Lacoste Crocodile Wins EU Trademark Fight

     (CN) – The Lacoste crocodile is iconic enough to prevent other companies from putting similar figures on clothing, leather goods and footwear in the EU, Europe’s general court ruled Wednesday.
     In 2007, a Polish company asked the EU’s trademark office to register a mark containing the brand name “Kajman” inset in the figure of a crocodile. The request prompted French clothier Lacoste to file an opposition to the proposed mark.
     The trademark office agreed with Lacoste in part and refused to register the Kajman mark, prompting the Polish company to appeal to the European General Court for help.
     But on Wednesday, the EU’s lower court dismissed the action and found that the Kajman crocodile was similar enough to Lacoste’s to cause potential consumer confusion if registered – at least on clothing, leather goods and footwear.
     “The conditions under which the goods are marketed, and consequently the importance of similarity between the signs at issue which is tied in with the nature of the goods, are only one of the elements to be taken into consideration when carrying out the global assessment of the likelihood of confusion on the part of the relevant public,” the Luxembourg-based court wrote in an 11-page opinion. “Consequently, the likelihood of confusion between the marks at issue is not precluded even if it is conceded that the visual aspect is particularly important in a case such as the present in which the goods are sold mainly in stores where consumers choose the product themselves.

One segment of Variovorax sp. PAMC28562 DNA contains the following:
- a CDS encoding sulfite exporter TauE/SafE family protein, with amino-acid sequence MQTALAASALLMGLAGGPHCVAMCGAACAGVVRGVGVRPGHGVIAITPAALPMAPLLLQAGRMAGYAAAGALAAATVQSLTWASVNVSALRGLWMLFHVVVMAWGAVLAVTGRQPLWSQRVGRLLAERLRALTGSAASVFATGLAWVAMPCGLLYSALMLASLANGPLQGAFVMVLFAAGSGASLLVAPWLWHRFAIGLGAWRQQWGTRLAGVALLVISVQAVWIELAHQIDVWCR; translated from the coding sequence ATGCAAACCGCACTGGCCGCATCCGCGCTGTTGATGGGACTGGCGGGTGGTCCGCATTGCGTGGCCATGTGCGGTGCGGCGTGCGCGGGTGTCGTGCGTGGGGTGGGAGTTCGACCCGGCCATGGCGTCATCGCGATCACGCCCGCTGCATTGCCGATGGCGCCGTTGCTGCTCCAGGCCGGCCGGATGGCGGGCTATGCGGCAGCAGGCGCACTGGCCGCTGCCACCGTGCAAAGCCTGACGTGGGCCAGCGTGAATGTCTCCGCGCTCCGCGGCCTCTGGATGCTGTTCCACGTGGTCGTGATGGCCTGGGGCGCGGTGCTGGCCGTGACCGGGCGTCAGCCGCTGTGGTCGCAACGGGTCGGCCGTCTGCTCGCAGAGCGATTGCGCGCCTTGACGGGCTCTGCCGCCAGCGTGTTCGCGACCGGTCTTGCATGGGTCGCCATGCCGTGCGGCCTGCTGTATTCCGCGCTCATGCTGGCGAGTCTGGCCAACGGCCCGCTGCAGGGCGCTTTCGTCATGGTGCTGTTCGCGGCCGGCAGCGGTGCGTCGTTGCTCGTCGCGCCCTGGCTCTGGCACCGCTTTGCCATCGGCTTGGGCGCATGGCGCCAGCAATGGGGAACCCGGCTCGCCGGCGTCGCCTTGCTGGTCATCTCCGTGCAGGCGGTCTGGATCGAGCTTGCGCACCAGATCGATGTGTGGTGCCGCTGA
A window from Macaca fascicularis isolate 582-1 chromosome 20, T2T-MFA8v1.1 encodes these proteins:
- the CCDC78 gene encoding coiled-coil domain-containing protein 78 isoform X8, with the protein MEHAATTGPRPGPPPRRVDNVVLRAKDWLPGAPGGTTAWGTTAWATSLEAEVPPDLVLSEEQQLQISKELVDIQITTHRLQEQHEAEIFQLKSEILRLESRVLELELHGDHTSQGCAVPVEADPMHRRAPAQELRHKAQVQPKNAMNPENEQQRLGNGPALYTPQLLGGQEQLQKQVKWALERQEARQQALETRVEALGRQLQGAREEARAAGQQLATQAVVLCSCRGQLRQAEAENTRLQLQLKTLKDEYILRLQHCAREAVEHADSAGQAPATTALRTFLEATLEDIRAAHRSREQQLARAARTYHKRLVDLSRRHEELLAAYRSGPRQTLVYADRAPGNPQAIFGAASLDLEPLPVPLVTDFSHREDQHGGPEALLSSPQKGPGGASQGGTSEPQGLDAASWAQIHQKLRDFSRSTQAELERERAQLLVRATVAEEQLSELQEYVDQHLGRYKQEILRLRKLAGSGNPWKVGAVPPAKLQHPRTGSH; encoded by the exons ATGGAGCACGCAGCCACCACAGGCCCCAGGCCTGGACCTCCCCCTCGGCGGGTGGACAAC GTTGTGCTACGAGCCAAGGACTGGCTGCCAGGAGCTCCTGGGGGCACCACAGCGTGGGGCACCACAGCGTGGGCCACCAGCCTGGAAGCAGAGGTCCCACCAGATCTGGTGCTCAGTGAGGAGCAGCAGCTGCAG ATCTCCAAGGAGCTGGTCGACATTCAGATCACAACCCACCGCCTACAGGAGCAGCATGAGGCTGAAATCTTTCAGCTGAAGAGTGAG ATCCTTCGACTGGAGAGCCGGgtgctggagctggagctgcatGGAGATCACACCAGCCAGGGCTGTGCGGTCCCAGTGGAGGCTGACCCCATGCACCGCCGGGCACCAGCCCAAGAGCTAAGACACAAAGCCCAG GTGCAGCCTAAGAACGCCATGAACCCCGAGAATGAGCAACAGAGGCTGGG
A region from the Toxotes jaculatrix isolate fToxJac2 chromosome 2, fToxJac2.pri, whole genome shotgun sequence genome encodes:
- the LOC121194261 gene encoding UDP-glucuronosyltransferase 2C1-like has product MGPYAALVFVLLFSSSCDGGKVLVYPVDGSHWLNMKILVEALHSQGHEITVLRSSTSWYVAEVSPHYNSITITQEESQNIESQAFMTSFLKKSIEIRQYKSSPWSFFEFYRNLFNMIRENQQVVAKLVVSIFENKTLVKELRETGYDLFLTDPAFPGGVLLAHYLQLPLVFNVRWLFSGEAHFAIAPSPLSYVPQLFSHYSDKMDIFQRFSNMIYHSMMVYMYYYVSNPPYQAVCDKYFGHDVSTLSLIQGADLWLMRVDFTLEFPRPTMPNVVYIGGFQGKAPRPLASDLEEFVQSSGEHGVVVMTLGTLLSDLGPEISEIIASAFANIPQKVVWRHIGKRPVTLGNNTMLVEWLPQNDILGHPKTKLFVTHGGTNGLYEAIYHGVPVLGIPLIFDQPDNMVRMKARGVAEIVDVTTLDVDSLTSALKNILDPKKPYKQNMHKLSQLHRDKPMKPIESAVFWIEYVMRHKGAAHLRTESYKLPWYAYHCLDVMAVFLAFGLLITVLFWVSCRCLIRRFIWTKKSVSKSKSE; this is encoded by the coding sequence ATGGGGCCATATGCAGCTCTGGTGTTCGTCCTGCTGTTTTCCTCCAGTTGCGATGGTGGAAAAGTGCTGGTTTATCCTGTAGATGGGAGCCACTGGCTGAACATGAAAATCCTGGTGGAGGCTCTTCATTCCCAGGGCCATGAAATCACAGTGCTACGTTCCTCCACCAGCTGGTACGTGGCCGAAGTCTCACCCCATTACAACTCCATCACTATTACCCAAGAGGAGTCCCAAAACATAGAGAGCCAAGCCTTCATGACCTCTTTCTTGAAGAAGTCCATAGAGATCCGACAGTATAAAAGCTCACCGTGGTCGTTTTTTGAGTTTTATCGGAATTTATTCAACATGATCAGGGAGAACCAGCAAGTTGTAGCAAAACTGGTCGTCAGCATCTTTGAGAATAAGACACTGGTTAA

“It is not impossible that the representation of a caiman in the mark applied for may be perceived as a variant of the representation of a crocodile in the earlier mark, the latter being widely known among the relevant public – a fact which, moreover, is not disputed by the applicant,” the court added.
     The court also rejected the Polish company’s claims that protecting the Lacoste alligator would give the French clothier an “unjustified monopoly” on all crocodilian figures.
     “Indeed, the advantage of the legal regime of the community trademark lies precisely in the fact that it enables holders of an earlier trademark to oppose the registration of later marks which take unfair advantage of the distinctive character or the repute of the earlier trademark,” the court wrote. “Hence, far from according an unfair and unjustifiable monopoly to the proprietors of an earlier mark, that regime enables those proprietors to protect and exploit the substantial investment made to promote their earlier mark.”
     The Polish company has 60 days to appeal the general court’s decision – on points of law only – to the European Court of Justice.

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